Mr Hall added: “Sandra Greaves later explained she had stolen the money to fund her gambling addiction and that she hoped to repay the money before anyone had noticed.

“Following her dismissal she provided a handwritten letter addressed to Mr Mockridge in which she said she was ‘deeply sorry’ and explained that she loved her job and the people at the company.

“She asked to be reinstated with a pay rise of £250 a month to allow her to repay the company. The investigation showed Greaves was transferring sums ranging from a few hundred pounds in a day up to in excess of £26,000 in one day.

“Her bank accounts shows significant spending on online gambling and money transfers were made from her own account to pay suppliers in order to cover up her behaviour.

“The total amount paid to suppliers from Greaves’ account was £520,864.98. There were payments made by Greaves from her bank account to gambling websites and the winnings she had received. This revealed that she had a significant gambling habit.

“After deductions are made for the money repaid and the money paid directly to suppliers, the actual final loss to Mockridge was £105,453.89. The online gambling company Jackpot Joy has divested £96,531 back to Mockridge. But two other gambling companies used by Greaves have not co-operated with the police.’’

Mr Hall also read an impact statement from the company which has a 47-strong workforce.

It said: “As a result of these thefts, the goal of the company has become survival. Over the past 54 years we have built up a large customer base of both national and international customers and we were considered to be a market leader within our industry.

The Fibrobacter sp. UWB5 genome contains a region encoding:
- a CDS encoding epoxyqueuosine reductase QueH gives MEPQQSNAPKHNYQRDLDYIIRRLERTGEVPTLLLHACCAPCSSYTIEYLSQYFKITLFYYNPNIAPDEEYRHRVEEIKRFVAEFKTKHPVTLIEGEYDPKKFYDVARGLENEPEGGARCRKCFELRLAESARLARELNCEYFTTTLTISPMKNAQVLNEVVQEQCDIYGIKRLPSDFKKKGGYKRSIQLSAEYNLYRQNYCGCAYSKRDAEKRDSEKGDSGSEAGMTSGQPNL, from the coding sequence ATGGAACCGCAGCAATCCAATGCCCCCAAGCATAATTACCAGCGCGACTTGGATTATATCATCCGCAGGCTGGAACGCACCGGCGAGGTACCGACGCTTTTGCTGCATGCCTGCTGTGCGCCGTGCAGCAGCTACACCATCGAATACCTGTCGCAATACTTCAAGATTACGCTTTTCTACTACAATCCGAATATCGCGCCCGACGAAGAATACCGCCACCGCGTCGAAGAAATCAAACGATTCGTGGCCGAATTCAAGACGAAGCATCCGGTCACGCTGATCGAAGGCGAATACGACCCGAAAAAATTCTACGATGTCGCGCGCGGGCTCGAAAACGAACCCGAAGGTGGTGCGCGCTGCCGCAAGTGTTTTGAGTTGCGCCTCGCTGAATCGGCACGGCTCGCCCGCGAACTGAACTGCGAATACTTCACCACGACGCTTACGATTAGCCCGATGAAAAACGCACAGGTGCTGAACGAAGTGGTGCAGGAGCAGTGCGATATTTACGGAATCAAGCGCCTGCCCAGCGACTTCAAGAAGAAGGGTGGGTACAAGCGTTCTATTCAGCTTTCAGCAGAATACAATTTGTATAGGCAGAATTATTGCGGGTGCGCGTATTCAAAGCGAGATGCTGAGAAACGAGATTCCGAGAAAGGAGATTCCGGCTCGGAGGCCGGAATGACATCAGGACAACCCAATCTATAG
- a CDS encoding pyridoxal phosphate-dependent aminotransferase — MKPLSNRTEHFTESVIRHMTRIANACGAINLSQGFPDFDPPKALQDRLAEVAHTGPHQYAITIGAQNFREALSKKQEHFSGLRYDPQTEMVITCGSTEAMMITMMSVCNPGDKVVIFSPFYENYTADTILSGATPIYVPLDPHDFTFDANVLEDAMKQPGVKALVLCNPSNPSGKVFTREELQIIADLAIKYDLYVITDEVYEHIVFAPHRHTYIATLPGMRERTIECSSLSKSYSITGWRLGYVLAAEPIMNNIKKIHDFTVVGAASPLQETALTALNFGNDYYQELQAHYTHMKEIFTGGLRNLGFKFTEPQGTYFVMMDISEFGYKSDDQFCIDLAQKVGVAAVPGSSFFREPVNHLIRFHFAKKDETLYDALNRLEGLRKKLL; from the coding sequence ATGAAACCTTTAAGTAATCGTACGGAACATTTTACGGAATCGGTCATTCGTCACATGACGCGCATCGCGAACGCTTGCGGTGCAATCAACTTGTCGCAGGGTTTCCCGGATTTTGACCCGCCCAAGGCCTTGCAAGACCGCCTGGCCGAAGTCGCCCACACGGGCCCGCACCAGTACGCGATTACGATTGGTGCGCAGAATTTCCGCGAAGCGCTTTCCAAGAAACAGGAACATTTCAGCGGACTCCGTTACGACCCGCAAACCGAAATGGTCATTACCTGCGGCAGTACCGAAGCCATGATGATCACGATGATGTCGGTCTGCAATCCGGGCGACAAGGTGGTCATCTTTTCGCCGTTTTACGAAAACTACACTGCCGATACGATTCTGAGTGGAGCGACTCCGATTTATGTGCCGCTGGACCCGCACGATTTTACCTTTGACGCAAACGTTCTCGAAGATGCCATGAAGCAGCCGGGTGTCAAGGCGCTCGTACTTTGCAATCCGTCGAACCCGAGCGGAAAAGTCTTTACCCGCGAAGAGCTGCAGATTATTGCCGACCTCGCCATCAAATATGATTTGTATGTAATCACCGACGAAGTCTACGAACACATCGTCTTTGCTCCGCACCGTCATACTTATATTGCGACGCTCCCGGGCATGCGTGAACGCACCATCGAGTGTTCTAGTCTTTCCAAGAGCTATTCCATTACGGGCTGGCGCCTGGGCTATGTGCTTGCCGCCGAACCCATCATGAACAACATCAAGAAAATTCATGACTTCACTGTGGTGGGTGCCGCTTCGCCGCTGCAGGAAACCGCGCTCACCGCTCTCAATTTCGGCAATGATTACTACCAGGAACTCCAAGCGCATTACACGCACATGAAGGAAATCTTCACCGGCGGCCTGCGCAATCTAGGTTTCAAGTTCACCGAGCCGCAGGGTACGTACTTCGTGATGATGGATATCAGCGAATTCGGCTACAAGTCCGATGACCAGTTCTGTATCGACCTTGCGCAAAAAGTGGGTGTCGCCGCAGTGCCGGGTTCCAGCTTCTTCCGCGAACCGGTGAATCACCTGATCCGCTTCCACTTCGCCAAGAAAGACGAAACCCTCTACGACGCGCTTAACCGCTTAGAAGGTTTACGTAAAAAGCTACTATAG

“Sadly this position has been severely compromised due to the financial constraints placed upon the company as a result of the actions of one employee.

“We now find ourselves having to compete for orders at the lower end of the market just to ensure that we can sustain what was once both a viable and profitable business.

“The company had to cut overtime and there was no annual pay increase. There was a drop in its credit rating, some suppliers insisted paying up front and capital expenditure was frozen.”

It was also revealed the case had taken a “huge toll” on the health of Mr Mockridge and could have closed the business he started 54 years ago.

Andrea Lock, defending, admitted Greaves’ actions had a “catastrophic” effect on the company.

In mitigation, she praised Greaves for pleading guilty and for assisting the company with its investigation and after leaving hospital went with company bosses to the bank to “try and unravel the mess”.

Miss Lock added: “Mrs Greaves has chronic ongoing health problems including CPOD and a serious heart condition but still attended court today despite being classed as highly vulnerable.

“At the time of the offending, Mrs Greaves was in the grip of a chronic gambling addiction brought on as a result of her fragile mental health stemming from her poor physical health.

“She has a number of extremely serious health problems which have caused a drastic deterioration in her heath over recent years. All the conditions require urgent, intensive and long-term medical treatment.

“She is genuinely remorseful and while the conclusion of her letter contains a rather misguided request, the court is asked to accept the letter as evidence of both her remorse and fragile mental health. Her health conditions are so serious that such incarceration could prove fatal.”